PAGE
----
Illinois high school to remove paper adviser over drug articles

ILLINOIS — A veteran teacher who refused to resign herpost as newspaper adviser for Naperville Central High School said she was toldby administrators today that this will be her last year as adviser andjournalism teacher.

The removal comes amid Principal Jim Caudill’sdecision to review the Central Times editorial policy after he said aFebruary newspaper spread on marijuana use “seemed to glorify druguse” and use unnecessary profanity.

“We’re concerned aboutthe safety and welfare of our students,” he said.

Linda Kane, who hasbeen the Central Times adviser for 19 years, said administratorsdisapproved of comments she made in a March 7 article in a local commercialnewspaper, the Daily Herald, in which she defended the staff’s useof profanity and decision to run the articles. She told the Daily Herald

that school administrators “don’t know squat” about FirstAmendment law.

Caudill told the Student Press Law Center last week that heis waiting for feedback from the school’s attorneys about thepolicy change but that he does not wish to exercise prior review.

At thattime he did not mention removing Kane as adviser but said he hoped to sit downwith her in the coming weeks to discuss her position.

Kane saidadministrators told her last week she could either resign by March 14 or shewould be relieved of her journalism duties at the school, meaning she could onlyteach English until she reaches retirement in two years. On Friday, when she hadnot resigned, she was given a letter of reprimand, and on Monday she was given aformal letter telling her she would be relieved of her post at the end of theschool year. She has not yet decided whether to take legal action.

Kanesaid not being adviser in her last two years will cost her $12,000 in salary andalso will affect her retirement because Illinois law uses a teacher’s lastfour years of pay to determine the size of a pension.

Kane said the letterof reprimand gave “silly” reasons for her removal as adviser. Thereasons included facial expressions she made while the principal spoke to thenewspaper staff about the profanity and drug articles, as well as the commentsshe made to the Daily Herald.

“They told me I had no businessmaking remarks like that,” she said.

Frank LoMonte, executivedirector of the SPLC, said the organization has seen numerous instances ofschools trying to get around the First Amendment prohibition on censorship bytrumping up personnel actions against journalism advisers.

“We areclosely monitoring this situation and we urge school authorities to considercarefully whether Ms. Kane was retaliated against for protecting herstudents’ rights,” LoMonte said.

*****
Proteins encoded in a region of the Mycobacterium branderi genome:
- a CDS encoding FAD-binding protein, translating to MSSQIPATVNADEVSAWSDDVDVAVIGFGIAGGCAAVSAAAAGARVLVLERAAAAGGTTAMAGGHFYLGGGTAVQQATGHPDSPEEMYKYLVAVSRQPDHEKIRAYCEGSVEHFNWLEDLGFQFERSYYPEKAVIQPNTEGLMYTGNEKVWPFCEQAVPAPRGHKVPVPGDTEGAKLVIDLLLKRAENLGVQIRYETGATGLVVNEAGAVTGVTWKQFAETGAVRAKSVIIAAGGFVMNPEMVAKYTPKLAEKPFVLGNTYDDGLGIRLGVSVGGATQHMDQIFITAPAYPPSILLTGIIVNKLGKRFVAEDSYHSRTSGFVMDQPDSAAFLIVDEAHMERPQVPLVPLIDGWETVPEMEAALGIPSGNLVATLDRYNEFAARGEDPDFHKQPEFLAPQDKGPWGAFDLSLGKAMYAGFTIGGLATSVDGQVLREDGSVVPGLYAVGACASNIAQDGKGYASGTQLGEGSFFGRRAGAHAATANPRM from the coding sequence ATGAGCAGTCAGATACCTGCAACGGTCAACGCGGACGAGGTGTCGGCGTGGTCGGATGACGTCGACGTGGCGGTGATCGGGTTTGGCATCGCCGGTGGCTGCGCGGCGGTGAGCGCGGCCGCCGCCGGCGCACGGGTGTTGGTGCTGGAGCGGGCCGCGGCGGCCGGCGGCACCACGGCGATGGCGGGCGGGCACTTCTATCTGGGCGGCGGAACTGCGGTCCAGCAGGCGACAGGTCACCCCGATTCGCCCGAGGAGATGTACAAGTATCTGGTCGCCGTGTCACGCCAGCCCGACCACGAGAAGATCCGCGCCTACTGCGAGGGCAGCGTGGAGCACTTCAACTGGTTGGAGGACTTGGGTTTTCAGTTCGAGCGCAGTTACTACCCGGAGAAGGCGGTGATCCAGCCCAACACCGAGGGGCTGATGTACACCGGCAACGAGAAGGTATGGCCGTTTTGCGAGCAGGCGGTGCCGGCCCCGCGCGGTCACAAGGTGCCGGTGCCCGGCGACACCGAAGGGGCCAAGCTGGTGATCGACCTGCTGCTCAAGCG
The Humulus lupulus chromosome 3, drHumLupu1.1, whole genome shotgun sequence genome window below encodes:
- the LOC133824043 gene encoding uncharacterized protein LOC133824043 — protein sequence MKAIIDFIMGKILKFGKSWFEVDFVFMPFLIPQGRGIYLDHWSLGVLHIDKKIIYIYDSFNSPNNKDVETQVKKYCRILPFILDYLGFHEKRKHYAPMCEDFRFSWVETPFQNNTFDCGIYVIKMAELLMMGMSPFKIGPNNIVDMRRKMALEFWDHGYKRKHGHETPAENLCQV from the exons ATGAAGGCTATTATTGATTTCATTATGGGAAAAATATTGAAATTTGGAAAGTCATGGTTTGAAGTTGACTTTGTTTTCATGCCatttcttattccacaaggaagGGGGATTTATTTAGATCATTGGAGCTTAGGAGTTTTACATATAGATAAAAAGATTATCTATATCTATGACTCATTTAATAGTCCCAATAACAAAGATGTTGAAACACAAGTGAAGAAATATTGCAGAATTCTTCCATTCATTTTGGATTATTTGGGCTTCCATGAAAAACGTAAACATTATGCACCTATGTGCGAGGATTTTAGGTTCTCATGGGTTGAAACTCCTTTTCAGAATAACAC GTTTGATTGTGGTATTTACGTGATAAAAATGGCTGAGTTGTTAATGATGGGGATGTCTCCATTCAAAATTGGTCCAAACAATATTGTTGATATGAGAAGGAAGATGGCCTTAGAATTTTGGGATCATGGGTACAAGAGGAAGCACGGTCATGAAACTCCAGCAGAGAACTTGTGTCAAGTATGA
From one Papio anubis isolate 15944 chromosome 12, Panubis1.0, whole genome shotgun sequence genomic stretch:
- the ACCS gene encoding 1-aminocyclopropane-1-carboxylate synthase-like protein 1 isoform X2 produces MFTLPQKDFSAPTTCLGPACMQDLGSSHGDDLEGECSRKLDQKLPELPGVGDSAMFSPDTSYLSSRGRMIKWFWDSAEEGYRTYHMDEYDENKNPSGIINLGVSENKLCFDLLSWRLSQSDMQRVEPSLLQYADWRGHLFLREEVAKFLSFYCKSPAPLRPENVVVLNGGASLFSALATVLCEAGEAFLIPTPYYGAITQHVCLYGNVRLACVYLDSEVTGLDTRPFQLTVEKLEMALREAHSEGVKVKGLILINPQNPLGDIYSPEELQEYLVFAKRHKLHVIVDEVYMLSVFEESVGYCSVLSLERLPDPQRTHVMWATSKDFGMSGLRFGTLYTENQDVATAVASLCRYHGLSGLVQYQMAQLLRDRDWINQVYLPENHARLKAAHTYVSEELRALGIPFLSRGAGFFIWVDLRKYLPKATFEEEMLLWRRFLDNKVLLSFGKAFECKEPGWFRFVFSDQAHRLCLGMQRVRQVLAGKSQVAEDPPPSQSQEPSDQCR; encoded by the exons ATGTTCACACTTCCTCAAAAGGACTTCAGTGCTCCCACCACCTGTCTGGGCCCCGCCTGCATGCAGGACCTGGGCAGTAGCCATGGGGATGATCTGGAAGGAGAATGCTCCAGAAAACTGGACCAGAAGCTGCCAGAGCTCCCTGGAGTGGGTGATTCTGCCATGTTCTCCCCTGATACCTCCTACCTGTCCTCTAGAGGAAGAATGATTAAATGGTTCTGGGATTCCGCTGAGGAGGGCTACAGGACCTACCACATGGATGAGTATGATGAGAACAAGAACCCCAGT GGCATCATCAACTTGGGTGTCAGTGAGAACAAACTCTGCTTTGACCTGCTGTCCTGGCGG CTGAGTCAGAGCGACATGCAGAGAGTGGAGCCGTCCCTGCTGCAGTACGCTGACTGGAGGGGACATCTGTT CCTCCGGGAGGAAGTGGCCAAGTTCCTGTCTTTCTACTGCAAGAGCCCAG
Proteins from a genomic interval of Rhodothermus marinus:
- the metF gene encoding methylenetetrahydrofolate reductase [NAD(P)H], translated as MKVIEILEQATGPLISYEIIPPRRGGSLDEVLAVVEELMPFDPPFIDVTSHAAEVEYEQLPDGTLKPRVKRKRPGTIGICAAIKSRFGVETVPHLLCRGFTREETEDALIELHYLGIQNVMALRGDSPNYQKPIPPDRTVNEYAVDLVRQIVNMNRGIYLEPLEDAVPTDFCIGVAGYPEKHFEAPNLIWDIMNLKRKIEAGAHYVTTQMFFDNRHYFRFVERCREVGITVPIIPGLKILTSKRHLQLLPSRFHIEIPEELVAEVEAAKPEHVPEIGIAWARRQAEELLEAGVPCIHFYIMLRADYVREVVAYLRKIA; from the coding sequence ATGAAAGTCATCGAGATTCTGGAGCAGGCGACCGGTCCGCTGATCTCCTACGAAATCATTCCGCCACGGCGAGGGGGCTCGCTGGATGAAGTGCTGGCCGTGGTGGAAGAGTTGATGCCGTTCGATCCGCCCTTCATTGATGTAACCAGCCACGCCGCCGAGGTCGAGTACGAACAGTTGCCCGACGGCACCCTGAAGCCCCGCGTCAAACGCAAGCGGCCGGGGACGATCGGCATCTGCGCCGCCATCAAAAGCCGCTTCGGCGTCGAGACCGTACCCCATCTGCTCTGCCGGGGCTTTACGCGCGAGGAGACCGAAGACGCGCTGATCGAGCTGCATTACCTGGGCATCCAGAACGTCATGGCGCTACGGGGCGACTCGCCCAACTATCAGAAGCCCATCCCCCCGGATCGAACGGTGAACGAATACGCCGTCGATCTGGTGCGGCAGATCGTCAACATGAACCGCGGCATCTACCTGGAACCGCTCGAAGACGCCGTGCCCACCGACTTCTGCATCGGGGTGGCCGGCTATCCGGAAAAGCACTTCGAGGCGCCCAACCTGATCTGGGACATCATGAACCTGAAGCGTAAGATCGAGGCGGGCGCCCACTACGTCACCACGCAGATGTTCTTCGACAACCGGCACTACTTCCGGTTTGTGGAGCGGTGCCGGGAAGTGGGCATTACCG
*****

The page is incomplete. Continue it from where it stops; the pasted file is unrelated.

Superintendent Alan Leis saidthe principal ultimately makes the decision on whether someone should continueas adviser.

“It’s a concern when any coach or sponsormakes comments questioning the motivation of administration,” he said.

“But mostly this just makes me sad. I’ve heard from many studentswho talk about what an incredibly wonderful job she did.”

Kane saidthe whole issue began over the Feb. 28 newspaper spread.

“It allstarted with the articles and it’s escalated into a personnel matterbecause I spoke up on behalf of my staff,” she said.

HannahOppenheimer, Central Times editor in chief, saidthe studentpaper’s Feb. 28 issue included a column opposing drug use, an anonymousfirst-person story about using and selling drugs, and an objective story aboutthe effects of marijuana.

Caudill said the first-person account is whatconcerned him the most.

“They allowed him to use the F-word fourtimes,” Caudill said. “The bottom line is I have no problemunderstanding that story without those words in it.”

The issue upsetmuch of the high school’s staff, he said.

“I’ve had threephone calls, which is not the end of the world, but our staff is just bonkersover it and they just think it glorifies [drug use],” he said. “Thelanguage probably bothered them a little less than it didme.”

Oppenheimer said the profanity complied with the studenteditorial policy, which states profanity can be used if it is in a direct quoteand is pertinent to the article. She said the principal would be infringing onstudents’ First Amendment rights by changing the policy in regard tolanguage.

LoMonte said it is constitutionally questionable whether a strictno-profanity policy could be enforced.

“There are times when aparticular word is central to the telling of a story, and it is not in any waydisruptive or inconsistent with the school’s educational function.”

Caudill said the Central Times is “one of the best papers inthe country.”

“A good newspaper is going to be controversial, Iunderstand that,” he said. “99.99 percent of the time it’san incredible paper.”

Kane said she was asked to start the CentralTimes in 1989.

“I began the program almost 19 years ago. I havereally close ties, really close feelings to this program,” she said.

A message left with the student activities director, who was involved indiscussions between Kane and administrators, was not returned by Mondayafternoon. Caudill did not return a message left with him Monday.